Bill Morris is a quietly spoken and cautious trade unionist. For someone who is often portrayed as part of the "old" Labour tradition it is rare for him to speak a word in public against the party leadership. Indeed Morris's views illustrate that the political shorthand of "new" and "old" is as inadequate as "left", "soft left" and "right" used to be: he backs the government's adherence to Tory spending targets and its commitment to low inflation, as well as its progressive social objectives.
On only one issue does the TGWU's leader raise the stakes. He is uncompromising in his determination to secure an acceptable framework for union recognition: "Trade union recognition is the key. We will judge the government, in terms of its relationship with the trade unions, over how it responds to this issue."
The bone of contention is not the principle, which the government supports, but how recognition should be brought about in the workplace. The CBI says a ballot should require more than half of those eligible to vote to say Yes. The TUC argues it should be more than half of those casting a vote, which is a much lower threshold. The CBI also wants companies with fewer than 50 employees to be exempt. Neither its formula on ballots nor the exemptions would be acceptable to Morris. "The CBI wants a much higher threshold than is required from any other democratic institution. We're looking for recognition based on the democratic principle of a majority of one from those taking part."
On other issues Morris is surprisingly conciliatory, but not on this: "This is a defining issue for trade unionists. There is simply no room for a compromise. The government will not be able to fulfil its commitment to fairness at work by legislating for bad employers, which is what a compromise would mean. It's a straightforward choice: either the government supports the CBI position or the TUC position. I know of no other issue to which working people have a greater expectation and it will be a major disappointment if we weren't treated the same as everyone else. We've accepted the doctrine of 'fairness not favours'. If we weren't to get recognition on the basis of fairness that would be an abdication of what was promised and what was right."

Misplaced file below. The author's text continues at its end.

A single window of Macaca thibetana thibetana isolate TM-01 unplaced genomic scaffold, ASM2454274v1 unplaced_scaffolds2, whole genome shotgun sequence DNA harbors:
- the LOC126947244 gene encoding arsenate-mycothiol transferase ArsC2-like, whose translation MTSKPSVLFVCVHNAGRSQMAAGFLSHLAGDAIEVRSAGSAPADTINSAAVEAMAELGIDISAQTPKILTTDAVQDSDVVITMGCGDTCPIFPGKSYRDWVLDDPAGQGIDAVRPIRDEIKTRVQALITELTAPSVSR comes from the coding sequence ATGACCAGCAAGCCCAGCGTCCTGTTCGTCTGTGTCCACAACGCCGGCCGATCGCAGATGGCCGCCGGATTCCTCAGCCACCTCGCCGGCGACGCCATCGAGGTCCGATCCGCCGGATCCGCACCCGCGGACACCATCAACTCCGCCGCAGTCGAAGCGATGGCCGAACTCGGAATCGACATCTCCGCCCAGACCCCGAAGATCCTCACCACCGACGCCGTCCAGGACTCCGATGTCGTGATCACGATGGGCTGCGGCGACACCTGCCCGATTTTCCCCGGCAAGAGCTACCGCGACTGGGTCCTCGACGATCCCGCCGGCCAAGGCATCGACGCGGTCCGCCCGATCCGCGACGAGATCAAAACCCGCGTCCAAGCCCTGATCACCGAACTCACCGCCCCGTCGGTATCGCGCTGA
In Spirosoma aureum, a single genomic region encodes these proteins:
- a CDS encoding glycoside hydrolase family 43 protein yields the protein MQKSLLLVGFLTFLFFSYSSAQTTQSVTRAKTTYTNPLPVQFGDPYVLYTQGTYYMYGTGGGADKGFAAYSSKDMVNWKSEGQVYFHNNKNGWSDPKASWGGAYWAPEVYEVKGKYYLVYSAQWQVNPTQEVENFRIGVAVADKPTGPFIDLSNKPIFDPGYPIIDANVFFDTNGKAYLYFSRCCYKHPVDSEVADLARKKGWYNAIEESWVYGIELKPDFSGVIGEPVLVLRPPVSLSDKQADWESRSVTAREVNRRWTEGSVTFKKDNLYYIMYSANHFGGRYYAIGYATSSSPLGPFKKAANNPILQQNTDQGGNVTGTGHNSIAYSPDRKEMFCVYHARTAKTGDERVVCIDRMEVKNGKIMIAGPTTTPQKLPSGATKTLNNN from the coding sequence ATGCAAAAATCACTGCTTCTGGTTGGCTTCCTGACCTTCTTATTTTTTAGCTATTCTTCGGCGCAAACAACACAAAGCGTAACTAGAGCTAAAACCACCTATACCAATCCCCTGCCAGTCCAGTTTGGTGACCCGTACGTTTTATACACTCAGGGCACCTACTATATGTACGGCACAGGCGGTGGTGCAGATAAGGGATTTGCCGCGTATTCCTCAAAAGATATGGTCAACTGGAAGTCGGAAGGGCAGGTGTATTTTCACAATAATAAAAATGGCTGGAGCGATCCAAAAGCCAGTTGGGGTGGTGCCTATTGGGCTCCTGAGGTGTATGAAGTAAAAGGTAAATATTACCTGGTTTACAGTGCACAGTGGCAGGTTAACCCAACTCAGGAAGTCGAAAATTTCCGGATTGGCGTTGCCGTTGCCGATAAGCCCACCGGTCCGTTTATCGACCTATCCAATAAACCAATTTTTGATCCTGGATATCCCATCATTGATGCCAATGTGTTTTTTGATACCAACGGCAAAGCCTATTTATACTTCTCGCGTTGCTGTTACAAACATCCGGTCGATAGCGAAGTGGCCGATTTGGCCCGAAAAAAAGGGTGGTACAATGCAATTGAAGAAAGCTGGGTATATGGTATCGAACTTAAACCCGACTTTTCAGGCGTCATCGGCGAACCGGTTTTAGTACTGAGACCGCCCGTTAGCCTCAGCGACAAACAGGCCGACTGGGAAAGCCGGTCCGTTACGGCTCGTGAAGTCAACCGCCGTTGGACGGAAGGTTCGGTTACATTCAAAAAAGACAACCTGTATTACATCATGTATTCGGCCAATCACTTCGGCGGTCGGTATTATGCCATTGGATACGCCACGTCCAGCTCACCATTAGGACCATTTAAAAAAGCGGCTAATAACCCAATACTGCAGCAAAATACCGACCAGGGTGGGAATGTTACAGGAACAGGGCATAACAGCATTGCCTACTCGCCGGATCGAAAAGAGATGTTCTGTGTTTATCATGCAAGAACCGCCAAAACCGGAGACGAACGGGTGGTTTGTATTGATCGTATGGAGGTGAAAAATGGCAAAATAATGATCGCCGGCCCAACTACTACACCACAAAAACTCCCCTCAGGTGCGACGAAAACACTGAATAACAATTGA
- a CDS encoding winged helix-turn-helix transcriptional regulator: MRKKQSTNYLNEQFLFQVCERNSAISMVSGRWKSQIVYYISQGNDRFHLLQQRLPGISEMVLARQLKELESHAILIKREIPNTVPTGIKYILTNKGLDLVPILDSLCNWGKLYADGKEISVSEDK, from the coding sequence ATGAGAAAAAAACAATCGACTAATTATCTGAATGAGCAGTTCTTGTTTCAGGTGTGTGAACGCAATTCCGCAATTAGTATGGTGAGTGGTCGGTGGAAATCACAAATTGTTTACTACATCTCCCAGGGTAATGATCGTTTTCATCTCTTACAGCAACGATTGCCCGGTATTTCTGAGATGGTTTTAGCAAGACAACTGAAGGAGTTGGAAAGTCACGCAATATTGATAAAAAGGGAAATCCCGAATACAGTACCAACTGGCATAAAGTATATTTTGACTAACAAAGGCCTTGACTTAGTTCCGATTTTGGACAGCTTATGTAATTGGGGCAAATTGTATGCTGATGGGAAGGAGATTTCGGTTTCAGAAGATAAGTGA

It is not Morris's style to issue threats of industrial disruption casually. But in the event of the trade unions losing this argument, he predicts an outbreak of unrest. At first he chooses his words carefully.
"If we are not treated fairly I suspect shop stewards would see a situation where they are demanding recognition and taking steps to get it, not in the conventional sense of a ballot, but on another basis."
What sort of steps? "To put it bluntly, I can see more industrial disputes arising as a way of securing recognition."
He reiterates that he'll be happy with fairness, provided others are not given favours. "We know that Rupert Murdoch would be upset, to put it mildly, if there was a statutory right of recognition. But it wasn't Mr Murdoch who voted in this government, it was the British people. We only ask for fairness and that Mr Murdoch should get no favours."
In order to grasp the importance Morris attaches to this issue, compare his responses to questions about the level of the minimum wage. He seems relaxed about the prospect of not getting his way on the precise details of its implementation. "We're delighted to have had for the first time the principle of a national minimum wage established. That is the most important development. It's making a statement that the government wants an assault on poverty and won't subsidise low pay. We will have a debate about the level and my members would be disappointed if we had to face a rate below [pounds]4, but the minimum wage is adjustable over time. You have the opportunity to fight another day."